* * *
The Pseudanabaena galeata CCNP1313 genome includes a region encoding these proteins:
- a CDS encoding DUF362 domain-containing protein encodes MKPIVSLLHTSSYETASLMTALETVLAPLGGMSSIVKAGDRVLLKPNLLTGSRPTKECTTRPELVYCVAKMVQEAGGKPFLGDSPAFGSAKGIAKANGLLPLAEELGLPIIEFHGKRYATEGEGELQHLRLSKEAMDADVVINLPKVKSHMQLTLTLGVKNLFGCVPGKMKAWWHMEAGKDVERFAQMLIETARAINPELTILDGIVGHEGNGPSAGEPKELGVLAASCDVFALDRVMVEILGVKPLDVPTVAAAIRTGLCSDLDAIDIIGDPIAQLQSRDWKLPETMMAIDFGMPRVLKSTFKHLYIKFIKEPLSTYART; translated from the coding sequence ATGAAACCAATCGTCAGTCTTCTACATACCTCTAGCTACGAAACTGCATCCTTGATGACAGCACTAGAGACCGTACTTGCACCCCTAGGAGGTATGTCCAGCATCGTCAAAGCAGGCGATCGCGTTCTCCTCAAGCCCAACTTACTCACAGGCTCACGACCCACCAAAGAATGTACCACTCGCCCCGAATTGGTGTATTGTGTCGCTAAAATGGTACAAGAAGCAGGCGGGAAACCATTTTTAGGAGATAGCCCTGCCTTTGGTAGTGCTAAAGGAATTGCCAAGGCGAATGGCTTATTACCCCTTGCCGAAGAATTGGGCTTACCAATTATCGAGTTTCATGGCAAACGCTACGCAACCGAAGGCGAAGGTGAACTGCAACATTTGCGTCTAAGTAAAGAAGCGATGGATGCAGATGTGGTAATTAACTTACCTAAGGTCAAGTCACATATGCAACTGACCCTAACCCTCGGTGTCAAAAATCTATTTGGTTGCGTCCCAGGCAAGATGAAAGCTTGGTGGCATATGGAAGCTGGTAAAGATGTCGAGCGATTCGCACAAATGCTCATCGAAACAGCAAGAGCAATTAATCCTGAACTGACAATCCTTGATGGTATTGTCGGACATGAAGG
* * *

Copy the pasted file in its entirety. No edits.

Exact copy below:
The Pseudanabaena galeata CCNP1313 genome includes a region encoding these proteins:
- a CDS encoding DUF362 domain-containing protein encodes MKPIVSLLHTSSYETASLMTALETVLAPLGGMSSIVKAGDRVLLKPNLLTGSRPTKECTTRPELVYCVAKMVQEAGGKPFLGDSPAFGSAKGIAKANGLLPLAEELGLPIIEFHGKRYATEGEGELQHLRLSKEAMDADVVINLPKVKSHMQLTLTLGVKNLFGCVPGKMKAWWHMEAGKDVERFAQMLIETARAINPELTILDGIVGHEGNGPSAGEPKELGVLAASCDVFALDRVMVEILGVKPLDVPTVAAAIRTGLCSDLDAIDIIGDPIAQLQSRDWKLPETMMAIDFGMPRVLKSTFKHLYIKFIKEPLSTYART; translated from the coding sequence ATGAAACCAATCGTCAGTCTTCTACATACCTCTAGCTACGAAACTGCATCCTTGATGACAGCACTAGAGACCGTACTTGCACCCCTAGGAGGTATGTCCAGCATCGTCAAAGCAGGCGATCGCGTTCTCCTCAAGCCCAACTTACTCACAGGCTCACGACCCACCAAAGAATGTACCACTCGCCCCGAATTGGTGTATTGTGTCGCTAAAATGGTACAAGAAGCAGGCGGGAAACCATTTTTAGGAGATAGCCCTGCCTTTGGTAGTGCTAAAGGAATTGCCAAGGCGAATGGCTTATTACCCCTTGCCGAAGAATTGGGCTTACCAATTATCGAGTTTCATGGCAAACGCTACGCAACCGAAGGCGAAGGTGAACTGCAACATTTGCGTCTAAGTAAAGAAGCGATGGATGCAGATGTGGTAATTAACTTACCTAAGGTCAAGTCACATATGCAACTGACCCTAACCCTCGGTGTCAAAAATCTATTTGGTTGCGTCCCAGGCAAGATGAAAGCTTGGTGGCATATGGAAGCTGGTAAAGATGTCGAGCGATTCGCACAAATGCTCATCGAAACAGCAAGAGCAATTAATCCTGAACTGACAATCCTTGATGGTATTGTCGGACATGAAGG